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Subsurface drainage reduces accessions to watertables

W. K. Gardner, J. Carter, B. Noonan

Victorian Crops Research Institute, Private Bag 260,
Horsham, Vic. 3400

In south-west Victoria, waterlogging of the soil is common due to the combination of high rainfall (> 550 mm) and duplex soils in which subsoil permeability is low. The level of the resulting perched watertable fluctuates in response to rainfall, downward perculation and lateral seepage. Although flow rates through the subsoil are slow, significant recharge to underlying groundwaters does occur if waterlogging is prolonged. As this can be alleviated by subsurface drainage an attempt to quantify the reduction in saturated flow through the subsoil has therefore been made.


In 1986, an area of 6 ha was drained by a combination of piped collector drains (80 cm depth and backfilled with scoria gravel and spaced at 45 m intervals) and mole drains.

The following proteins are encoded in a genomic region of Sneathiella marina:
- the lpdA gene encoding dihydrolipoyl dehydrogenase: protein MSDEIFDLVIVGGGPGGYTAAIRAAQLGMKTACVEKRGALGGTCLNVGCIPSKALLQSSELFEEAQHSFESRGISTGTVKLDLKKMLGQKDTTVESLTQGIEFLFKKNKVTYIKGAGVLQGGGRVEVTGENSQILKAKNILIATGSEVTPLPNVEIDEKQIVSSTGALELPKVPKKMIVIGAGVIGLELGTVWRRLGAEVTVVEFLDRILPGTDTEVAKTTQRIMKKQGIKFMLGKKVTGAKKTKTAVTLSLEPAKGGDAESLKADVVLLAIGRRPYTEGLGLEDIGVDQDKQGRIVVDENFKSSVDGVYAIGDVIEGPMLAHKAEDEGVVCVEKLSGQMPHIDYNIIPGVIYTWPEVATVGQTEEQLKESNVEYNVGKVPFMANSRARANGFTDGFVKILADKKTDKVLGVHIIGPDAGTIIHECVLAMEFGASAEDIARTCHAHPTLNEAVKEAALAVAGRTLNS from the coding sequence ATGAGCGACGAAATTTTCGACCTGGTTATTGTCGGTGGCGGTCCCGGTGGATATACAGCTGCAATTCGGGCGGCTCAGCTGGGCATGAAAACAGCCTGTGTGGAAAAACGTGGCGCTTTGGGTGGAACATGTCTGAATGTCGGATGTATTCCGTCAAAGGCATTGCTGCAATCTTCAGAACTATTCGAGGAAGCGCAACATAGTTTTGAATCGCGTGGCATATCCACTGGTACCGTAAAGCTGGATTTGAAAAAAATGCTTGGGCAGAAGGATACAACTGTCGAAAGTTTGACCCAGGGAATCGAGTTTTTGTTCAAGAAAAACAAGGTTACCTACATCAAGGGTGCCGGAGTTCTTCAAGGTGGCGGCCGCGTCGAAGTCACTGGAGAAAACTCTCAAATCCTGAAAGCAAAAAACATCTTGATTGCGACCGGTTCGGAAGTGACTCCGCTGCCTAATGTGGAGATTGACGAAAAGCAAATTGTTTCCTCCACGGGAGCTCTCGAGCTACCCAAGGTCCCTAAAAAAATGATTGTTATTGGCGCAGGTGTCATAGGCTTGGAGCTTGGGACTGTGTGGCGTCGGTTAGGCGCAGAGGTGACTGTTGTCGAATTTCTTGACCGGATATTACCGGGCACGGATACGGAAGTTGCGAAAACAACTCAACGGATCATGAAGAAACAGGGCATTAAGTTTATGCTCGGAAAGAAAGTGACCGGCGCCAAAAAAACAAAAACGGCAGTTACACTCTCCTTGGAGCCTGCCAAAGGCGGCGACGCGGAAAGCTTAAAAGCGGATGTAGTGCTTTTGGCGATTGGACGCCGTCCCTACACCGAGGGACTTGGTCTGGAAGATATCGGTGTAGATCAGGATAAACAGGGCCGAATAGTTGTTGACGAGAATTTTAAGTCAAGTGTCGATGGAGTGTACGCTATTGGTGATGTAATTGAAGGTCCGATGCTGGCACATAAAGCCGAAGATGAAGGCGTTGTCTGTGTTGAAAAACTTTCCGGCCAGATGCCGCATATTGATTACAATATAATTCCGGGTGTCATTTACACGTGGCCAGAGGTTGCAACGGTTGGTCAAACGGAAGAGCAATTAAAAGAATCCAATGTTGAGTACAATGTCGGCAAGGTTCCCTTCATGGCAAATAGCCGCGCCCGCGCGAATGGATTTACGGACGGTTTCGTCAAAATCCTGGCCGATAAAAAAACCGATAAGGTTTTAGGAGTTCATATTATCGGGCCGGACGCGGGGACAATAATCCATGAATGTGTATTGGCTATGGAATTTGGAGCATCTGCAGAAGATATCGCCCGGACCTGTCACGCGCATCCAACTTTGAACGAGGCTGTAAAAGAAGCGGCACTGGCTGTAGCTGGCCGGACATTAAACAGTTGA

Rainfall, drain flow and electrical conductivity of the drainage water were monitored electronically during 1987/88 and 1988/89 from a drain which collected water from an area 300 m x 45 m. Evapotranspiration was estimated from pan evaporation and a crop factor appropriate for the ground cover and an approximate water budget calculated.

Results and discussion

Table 1. Water budget for an area 300 m x 45 m with subsurface drainage

Drain flows responded rapidly to rainfall events as low pressure systems moved across south-west Victoria and each "wet" period was analysed separately. Runoff was insignificant as evidenced by the very small flows in the creek into which the drainage system was discharged. The proportion of excess water (i.e., rainfall - evapotranspiration) removed by the drainage system varied from 30 to 100% for the periods analysed (Table 1). This variation probably resulted from differences in rainfall intensity since a greater proportion of a sudden heavy rainfall event is drained away than occurs if the same quantity of rain falls over a longer time. The quality of the drainage waters was high (electrical conductivities were initially 0.4 ms/cm but declined to less than 0.2 ms/cm by the end of winter 1988) and much better than the water in the streamline (conductivities often higher than 5 ms/cm).

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